Brain Insulin Resistance at the Crossroads of Metabolic and Cognitive Disorders in Humans.
Kullmann Stephanie,Heni Martin,Hallschmid Manfred,Fritsche Andreas,Preissl Hubert,Häring Hans-Ulrich
Ever since the brain was identified as an insulin-sensitive organ, evidence has rapidly accumulated that insulin action in the brain produces multiple behavioral and metabolic effects, influencing eating behavior, peripheral metabolism, and cognition. Disturbances in brain insulin action can be observed in obesity and type 2 diabetes (T2D), as well as in aging and dementia. Decreases in insulin sensitivity of central nervous pathways, i.e., brain insulin resistance, may therefore constitute a joint pathological feature of metabolic and cognitive dysfunctions. Modern neuroimaging methods have provided new means of probing brain insulin action, revealing the influence of insulin on both global and regional brain function. In this review, we highlight recent findings on brain insulin action in humans and its impact on metabolism and cognition. Furthermore, we elaborate on the most prominent factors associated with brain insulin resistance, i.e., obesity, T2D, genes, maternal metabolism, normal aging, inflammation, and dementia, and on their roles regarding causes and consequences of brain insulin resistance. We also describe the beneficial effects of enhanced brain insulin signaling on human eating behavior and cognition and discuss potential applications in the treatment of metabolic and cognitive disorders.
Choroid plexus is an additional source of melatonin in the brain.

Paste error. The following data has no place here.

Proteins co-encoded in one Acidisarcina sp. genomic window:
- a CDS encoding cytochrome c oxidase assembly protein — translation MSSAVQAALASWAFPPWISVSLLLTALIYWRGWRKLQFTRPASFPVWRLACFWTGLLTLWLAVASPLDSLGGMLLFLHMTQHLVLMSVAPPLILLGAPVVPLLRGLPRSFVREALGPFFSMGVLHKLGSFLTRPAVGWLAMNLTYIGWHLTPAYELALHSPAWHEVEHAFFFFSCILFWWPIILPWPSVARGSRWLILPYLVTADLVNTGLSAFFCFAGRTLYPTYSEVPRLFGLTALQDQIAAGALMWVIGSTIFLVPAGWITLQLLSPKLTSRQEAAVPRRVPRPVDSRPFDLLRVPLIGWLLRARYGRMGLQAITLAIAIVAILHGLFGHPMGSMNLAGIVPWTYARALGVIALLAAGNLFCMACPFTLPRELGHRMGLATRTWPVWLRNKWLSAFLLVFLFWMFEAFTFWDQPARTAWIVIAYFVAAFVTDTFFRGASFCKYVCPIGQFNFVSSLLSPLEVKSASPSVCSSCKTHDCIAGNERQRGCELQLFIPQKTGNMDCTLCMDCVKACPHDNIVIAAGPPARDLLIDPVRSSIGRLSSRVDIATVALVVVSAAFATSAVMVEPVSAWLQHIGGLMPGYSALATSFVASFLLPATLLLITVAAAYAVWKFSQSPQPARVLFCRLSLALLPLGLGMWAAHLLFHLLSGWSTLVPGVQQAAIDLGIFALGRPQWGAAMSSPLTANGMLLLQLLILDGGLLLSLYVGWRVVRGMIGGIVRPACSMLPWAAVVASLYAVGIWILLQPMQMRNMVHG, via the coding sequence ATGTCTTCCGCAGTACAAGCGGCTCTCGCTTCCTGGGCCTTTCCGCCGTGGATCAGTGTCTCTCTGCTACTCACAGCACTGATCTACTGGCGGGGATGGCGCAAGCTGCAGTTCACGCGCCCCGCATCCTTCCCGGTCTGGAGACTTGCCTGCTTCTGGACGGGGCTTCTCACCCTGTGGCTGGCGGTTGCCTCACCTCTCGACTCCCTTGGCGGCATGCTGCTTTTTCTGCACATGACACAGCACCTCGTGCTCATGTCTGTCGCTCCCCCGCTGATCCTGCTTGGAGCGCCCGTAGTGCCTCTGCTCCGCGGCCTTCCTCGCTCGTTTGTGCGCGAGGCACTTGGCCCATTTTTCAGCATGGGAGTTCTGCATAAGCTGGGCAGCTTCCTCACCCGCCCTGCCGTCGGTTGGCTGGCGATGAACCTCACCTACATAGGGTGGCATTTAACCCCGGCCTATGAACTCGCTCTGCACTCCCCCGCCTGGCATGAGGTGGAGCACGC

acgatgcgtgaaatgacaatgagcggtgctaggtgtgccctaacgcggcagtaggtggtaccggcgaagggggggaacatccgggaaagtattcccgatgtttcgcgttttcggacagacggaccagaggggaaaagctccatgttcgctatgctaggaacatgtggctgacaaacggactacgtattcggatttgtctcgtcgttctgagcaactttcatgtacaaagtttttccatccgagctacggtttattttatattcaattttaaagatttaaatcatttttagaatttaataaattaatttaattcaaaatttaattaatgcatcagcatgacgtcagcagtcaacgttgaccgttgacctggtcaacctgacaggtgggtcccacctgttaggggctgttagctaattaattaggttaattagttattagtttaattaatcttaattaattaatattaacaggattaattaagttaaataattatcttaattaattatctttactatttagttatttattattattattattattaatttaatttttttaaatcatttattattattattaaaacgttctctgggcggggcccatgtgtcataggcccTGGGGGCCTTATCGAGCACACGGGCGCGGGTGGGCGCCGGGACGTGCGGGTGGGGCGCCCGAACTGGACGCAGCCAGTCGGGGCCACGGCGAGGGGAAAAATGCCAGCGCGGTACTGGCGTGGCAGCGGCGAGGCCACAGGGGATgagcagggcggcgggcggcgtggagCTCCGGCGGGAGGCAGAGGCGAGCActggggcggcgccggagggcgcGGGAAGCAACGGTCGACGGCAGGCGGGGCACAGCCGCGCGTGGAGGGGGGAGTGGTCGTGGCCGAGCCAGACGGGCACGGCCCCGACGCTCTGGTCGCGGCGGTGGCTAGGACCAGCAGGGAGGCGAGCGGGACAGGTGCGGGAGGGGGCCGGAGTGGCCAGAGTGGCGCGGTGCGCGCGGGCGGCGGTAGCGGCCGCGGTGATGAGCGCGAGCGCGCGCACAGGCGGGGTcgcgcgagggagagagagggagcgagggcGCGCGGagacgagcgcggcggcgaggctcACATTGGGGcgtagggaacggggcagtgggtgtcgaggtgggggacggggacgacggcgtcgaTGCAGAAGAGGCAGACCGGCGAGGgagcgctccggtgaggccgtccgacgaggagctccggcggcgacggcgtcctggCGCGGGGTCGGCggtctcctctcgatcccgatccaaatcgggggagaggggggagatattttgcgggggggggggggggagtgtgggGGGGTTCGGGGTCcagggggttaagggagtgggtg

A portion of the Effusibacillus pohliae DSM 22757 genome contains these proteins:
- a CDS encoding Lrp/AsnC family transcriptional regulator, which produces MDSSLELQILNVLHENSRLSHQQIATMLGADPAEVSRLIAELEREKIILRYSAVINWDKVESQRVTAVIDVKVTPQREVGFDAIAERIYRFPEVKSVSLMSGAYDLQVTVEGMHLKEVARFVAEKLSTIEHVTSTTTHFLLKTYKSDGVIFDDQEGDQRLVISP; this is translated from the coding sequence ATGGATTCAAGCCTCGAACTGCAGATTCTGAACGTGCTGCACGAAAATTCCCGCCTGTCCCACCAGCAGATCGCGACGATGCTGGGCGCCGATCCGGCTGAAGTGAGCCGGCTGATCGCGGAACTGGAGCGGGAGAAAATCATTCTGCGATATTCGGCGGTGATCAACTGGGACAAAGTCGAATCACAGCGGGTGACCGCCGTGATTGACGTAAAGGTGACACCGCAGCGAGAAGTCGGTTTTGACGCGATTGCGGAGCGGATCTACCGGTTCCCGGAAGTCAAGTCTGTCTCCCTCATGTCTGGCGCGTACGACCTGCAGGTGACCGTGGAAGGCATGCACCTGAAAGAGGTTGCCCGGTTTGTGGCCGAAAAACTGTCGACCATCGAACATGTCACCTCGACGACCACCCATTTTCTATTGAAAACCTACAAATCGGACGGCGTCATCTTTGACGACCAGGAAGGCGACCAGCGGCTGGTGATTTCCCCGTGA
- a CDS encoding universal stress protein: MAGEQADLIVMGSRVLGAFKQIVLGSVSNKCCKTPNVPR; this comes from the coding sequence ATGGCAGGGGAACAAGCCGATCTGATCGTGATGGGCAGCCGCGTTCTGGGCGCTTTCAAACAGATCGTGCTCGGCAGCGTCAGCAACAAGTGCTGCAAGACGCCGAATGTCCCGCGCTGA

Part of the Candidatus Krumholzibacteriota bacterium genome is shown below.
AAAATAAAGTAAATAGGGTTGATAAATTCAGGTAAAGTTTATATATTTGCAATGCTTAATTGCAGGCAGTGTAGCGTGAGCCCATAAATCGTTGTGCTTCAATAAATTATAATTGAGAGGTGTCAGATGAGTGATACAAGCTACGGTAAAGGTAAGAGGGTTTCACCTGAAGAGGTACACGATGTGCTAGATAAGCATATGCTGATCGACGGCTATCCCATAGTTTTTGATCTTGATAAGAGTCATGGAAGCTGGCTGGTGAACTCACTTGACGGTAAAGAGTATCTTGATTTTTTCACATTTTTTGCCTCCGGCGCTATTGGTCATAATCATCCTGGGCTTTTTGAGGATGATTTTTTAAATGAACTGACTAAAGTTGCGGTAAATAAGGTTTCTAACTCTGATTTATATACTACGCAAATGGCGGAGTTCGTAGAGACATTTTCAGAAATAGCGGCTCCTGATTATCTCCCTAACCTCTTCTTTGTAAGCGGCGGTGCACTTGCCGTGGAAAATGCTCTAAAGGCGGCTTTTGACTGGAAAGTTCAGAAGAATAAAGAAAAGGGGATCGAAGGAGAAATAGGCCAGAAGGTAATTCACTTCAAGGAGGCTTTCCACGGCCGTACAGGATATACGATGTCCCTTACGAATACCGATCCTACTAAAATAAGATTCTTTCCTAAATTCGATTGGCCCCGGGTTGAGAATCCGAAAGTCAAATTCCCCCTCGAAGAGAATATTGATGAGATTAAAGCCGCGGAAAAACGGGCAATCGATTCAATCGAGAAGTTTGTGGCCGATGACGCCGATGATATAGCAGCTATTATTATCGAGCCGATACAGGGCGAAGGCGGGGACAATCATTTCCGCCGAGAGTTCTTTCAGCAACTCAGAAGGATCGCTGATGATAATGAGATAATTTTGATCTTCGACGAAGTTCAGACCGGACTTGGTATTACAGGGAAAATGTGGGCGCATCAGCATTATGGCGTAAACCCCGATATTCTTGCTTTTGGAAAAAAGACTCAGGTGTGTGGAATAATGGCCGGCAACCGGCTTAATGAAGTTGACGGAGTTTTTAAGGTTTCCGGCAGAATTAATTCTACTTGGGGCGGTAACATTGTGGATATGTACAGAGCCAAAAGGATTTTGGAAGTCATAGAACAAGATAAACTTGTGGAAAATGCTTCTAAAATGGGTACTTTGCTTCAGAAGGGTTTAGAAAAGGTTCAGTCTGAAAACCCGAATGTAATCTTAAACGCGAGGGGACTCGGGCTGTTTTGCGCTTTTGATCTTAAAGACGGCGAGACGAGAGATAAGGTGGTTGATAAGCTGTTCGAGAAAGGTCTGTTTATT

Quintela Telma,Gonçalves Isabel,Silva Marco,Duarte Ana C,Guedes Paula,Andrade Késsia,Freitas Flávia,Talhada Daniela,Albuquerque Tânia,Tavares Sara,Passarinha Luis A,Cipolla-Neto José,Santos Cecília R A
Journal of pineal research
The cerebrospinal fluid melatonin is released from the pineal gland, directly into the third ventricle, or produced de novo in the brain from extrapineal melatonin sources leading to a melatonin concentration gradient in the cerebrospinal fluid. Despite the interest on this topic, the brain areas capable of producing melatonin are not yet clear. Bearing this in mind, we hypothesized that the choroid plexus (CP) could be one of these melatonin sources. We analyzed and confirmed the presence of the four enzymes required for melatonin synthesis in rat CP and demonstrated that arylalkylamine N-acetyltransferase shows a circadian expression in female and male rat CP. Specifically, this enzyme colocalizes with mitochondria in rat CP epithelial cells, an organelle known to be involved in melatonin function and synthesis. Then, we demonstrated that melatonin is synthesized by porcine CP explants, although without a circadian pattern. In conclusion, our data show that the CP is a local source of melatonin to the central nervous system, probably contributing to its high levels in the cerebrospinal fluid. We believe that in the CP, melatonin might be regulated by its endogenous clock machinery and by the hormonal background.
Brain insulin resistance in type 2 diabetes and Alzheimer disease: concepts and conundrums.
Arnold Steven E,Arvanitakis Zoe,Macauley-Rambach Shannon L,Koenig Aaron M,Wang Hoau-Yan,Ahima Rexford S,Craft Suzanne,Gandy Sam,Buettner Christoph,Stoeckel Luke E,Holtzman David M,Nathan David M
Nature reviews. Neurology